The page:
Nope. I was thinking that there were Danes involved in that too, but a walk through Wikipedia reveals apparently not. The explorer in Verne's original novel was German. Arne Saknussemm, the (fictional) medieval alchemist whose lead they were following, was an Icelander. Other incarnations have varied things; in the movie (and later animated series) with the duck, the explorer was Scottish. There was one version with a Swede involved. But apparently no Danes.

Danish (2, Funny)

Plammox (717738) | more than 2 years ago | (#39375437)

The horrible abominations you call Danish pastry over in the US, I wouldn't even feed to the pigs. I wouldn't mind my nationality being associated with a custard-filled fatty pastry, if only it was a delicious custard-filled fatty pastry. For heaven's sake, turn them into bio fuel or something, because they certainly aren't suitable for human consumption.

Same goes for your coffee, by the way. :-)

Re:Danish (1)

Ollabelle (980205) | more than 2 years ago | (#39375641)

You have a point, but not ALL of our stuff sucks. Same thing with beer; if you look at the small producers, we have some pretty good stuff.

Re:Danish (1)

Plammox (717738) | more than 2 years ago | (#39375901)

Of course, this is just in jest. At least I know now to politely turn it down, if the company secretary wants to book you into a Holiday Inn, stateside.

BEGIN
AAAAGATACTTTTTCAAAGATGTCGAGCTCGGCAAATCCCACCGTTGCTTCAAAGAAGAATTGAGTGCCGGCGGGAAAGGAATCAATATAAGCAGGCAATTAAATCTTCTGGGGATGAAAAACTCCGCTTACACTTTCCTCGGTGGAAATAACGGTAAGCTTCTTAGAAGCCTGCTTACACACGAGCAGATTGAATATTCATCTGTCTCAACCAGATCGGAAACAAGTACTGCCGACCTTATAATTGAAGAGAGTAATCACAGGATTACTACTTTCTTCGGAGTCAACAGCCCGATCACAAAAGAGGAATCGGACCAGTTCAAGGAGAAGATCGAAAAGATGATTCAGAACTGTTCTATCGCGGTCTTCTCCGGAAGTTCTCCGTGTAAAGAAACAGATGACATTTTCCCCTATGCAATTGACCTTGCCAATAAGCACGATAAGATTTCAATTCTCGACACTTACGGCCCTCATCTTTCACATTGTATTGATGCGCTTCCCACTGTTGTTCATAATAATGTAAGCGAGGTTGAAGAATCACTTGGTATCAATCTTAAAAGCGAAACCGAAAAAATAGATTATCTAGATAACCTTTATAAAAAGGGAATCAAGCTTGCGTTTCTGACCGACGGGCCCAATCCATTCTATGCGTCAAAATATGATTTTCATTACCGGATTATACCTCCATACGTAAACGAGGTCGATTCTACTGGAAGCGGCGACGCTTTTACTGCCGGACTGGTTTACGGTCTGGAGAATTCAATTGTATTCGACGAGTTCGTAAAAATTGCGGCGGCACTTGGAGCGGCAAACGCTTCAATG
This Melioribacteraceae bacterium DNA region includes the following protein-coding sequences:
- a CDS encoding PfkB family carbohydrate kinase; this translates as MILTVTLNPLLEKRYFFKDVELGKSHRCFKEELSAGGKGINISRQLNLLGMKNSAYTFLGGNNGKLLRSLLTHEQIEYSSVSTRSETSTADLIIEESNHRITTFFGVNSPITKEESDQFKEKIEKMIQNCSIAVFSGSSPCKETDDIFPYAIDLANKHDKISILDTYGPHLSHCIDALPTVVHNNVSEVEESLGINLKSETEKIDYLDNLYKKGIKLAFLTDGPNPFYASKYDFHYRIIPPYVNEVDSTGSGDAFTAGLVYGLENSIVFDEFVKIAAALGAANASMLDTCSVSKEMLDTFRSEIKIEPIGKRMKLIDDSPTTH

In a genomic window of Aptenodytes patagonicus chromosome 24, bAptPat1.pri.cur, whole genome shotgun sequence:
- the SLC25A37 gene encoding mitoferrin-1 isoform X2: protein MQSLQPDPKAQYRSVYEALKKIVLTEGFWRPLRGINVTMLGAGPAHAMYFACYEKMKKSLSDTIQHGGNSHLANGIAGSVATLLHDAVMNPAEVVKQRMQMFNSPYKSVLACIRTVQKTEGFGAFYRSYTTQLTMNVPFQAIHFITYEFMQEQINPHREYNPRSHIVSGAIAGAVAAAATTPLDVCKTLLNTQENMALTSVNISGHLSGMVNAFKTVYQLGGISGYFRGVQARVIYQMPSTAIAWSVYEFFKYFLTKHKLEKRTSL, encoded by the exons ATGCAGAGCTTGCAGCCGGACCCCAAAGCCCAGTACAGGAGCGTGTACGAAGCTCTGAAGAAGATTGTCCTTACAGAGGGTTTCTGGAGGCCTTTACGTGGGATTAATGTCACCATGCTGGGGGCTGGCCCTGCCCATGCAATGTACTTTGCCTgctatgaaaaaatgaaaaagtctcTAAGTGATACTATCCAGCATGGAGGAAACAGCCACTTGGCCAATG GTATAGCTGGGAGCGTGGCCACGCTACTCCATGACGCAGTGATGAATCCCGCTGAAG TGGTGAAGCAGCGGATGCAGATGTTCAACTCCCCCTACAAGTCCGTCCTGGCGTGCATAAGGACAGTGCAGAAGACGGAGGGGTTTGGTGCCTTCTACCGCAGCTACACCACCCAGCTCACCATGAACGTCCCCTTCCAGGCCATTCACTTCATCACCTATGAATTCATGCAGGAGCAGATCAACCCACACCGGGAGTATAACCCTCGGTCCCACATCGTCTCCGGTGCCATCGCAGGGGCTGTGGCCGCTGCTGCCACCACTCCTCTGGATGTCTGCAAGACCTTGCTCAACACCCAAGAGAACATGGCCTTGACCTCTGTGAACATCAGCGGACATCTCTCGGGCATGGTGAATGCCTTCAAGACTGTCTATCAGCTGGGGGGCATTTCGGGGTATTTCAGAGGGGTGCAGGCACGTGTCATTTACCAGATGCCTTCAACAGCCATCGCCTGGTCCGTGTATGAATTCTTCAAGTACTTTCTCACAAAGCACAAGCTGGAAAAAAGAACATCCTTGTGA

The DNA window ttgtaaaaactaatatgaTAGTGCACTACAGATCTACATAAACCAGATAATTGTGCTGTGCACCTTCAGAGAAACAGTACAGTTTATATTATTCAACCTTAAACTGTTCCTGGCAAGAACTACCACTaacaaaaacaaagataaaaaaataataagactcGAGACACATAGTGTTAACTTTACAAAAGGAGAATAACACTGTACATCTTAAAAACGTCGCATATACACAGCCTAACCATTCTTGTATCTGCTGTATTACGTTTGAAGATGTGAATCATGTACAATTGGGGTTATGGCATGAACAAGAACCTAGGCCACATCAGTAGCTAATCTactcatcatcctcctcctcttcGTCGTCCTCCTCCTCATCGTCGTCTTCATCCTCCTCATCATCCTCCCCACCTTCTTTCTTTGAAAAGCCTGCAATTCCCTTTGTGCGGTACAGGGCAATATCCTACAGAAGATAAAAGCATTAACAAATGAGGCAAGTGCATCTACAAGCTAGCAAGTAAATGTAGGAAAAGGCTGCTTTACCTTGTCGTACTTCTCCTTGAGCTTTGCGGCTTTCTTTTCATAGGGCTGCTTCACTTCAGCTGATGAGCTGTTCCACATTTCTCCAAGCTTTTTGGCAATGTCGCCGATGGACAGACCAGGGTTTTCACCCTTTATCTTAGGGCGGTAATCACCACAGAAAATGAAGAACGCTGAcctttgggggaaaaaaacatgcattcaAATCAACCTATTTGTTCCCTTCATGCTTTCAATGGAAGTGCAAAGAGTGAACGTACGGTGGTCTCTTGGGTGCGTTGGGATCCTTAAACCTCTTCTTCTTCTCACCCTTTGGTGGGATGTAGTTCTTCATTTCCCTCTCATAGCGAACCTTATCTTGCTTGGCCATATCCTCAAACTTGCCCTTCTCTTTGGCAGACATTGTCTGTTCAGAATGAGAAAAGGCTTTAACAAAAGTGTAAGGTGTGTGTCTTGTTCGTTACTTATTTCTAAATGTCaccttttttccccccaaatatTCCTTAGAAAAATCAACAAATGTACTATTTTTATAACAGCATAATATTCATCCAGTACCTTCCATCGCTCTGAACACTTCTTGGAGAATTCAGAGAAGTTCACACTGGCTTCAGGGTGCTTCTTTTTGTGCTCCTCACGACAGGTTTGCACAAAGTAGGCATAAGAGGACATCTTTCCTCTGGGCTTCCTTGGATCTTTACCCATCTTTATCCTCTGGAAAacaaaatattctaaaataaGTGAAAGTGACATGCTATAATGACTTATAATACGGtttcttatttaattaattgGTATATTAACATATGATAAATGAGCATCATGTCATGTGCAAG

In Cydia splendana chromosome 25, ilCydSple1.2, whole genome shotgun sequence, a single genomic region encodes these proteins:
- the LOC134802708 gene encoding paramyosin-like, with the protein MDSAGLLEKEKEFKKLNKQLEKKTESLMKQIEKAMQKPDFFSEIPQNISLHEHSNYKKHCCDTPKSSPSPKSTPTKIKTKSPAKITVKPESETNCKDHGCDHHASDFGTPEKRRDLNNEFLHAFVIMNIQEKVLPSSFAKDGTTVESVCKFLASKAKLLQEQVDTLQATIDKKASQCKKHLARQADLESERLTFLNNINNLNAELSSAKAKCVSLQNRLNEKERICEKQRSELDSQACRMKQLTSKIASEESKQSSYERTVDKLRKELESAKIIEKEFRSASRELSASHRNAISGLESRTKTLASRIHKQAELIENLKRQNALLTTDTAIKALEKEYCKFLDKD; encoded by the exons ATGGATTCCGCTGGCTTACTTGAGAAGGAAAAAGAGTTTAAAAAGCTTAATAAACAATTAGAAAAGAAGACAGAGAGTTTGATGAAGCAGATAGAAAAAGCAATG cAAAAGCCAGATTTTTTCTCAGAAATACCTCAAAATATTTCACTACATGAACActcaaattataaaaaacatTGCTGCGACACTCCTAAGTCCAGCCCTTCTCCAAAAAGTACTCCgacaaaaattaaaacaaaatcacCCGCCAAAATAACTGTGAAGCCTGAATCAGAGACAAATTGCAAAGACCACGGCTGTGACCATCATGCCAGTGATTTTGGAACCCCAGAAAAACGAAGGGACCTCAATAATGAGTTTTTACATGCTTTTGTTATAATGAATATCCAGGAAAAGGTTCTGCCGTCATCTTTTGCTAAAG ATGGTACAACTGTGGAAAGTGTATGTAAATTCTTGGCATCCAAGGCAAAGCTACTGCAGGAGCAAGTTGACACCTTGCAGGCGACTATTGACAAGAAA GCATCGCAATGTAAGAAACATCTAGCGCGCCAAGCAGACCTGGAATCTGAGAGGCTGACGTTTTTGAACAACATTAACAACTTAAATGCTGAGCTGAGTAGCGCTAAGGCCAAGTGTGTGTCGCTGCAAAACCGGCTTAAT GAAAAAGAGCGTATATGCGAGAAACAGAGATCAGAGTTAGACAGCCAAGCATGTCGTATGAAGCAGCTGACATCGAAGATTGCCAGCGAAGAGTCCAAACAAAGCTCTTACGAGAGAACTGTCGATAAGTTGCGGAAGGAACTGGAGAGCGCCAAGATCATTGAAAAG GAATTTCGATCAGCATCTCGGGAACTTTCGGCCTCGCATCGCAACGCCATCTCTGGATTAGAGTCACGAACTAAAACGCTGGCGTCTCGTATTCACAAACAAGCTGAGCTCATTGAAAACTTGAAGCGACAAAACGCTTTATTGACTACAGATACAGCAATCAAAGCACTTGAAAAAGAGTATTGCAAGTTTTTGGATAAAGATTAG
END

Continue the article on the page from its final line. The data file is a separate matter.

Waitress: "D'ya want some more coffee, Hon?"
Me: "NO, NO, I mean, eehhh, no thank you,"

Your large selection of weird brew-beers was a positive surprise, though.

Re:Danish (1)

trongey (21550) | more than 2 years ago | (#39376765)

... Danish pastry over in the US, I wouldn't even feed to the pigs...

Well, DUH. Neither would I. Why would you give something so awesomely yummy to a pig?

Just another remake (1)

ihtpsswrds (647476) | more than 2 years ago | (#39375519)

Reminds me of something: now what was that... There's a Danish researcher and a goose, an older scientist and his young apprentice and a rich lady in pink stretch pants. Are we sure this wasn't an announcement from Disney studios?

Pellucidar (1)

lwriemen (763666) | more than 2 years ago | (#39375665)

The hollow-earthers were right! The GOP hopefuls should probably campaign on gaining ownership of the natural resources of Pellucidar; it'd fit right in with their anti-anthropomorphic climate change, sustainable fossil fuels, and creationism beliefs. :-D

Reptilicus! (0)

Anonymous Coward | more than 2 years ago | (#39376015)

Oil companies only drill down as far as the depth from which they can reasonably extract oil. The Danes are more ambitious.
    They plan on drilling down to the Dinosaur level.
    From there, it's Dinosaurs all the way down


Old News (1)

Gramie2 (411713) | more than 2 years ago | (#39376675)

I thought that these questions had been conclusively settled, as chronicled in that fine documentary The Core

Investigatory team (1)

wolfguru (913659) | more than 2 years ago | (#39377875)

They are sending one scientist, one mountain guide, one unqualified but attractive lab assistant and the guide's pet duck into an extinct volcano to investigate.

Earth's interior (0)

Anonymous Coward | more than 2 years ago | (#39379009)

It's filled with Satan. At least that's what my intelligent design education system teaches me.

Any Icelandic staff? (0)

Anonymous Coward | more than 2 years ago | (#39379405)

If they don't hire a guy named Saknussem they are just doing it wrong.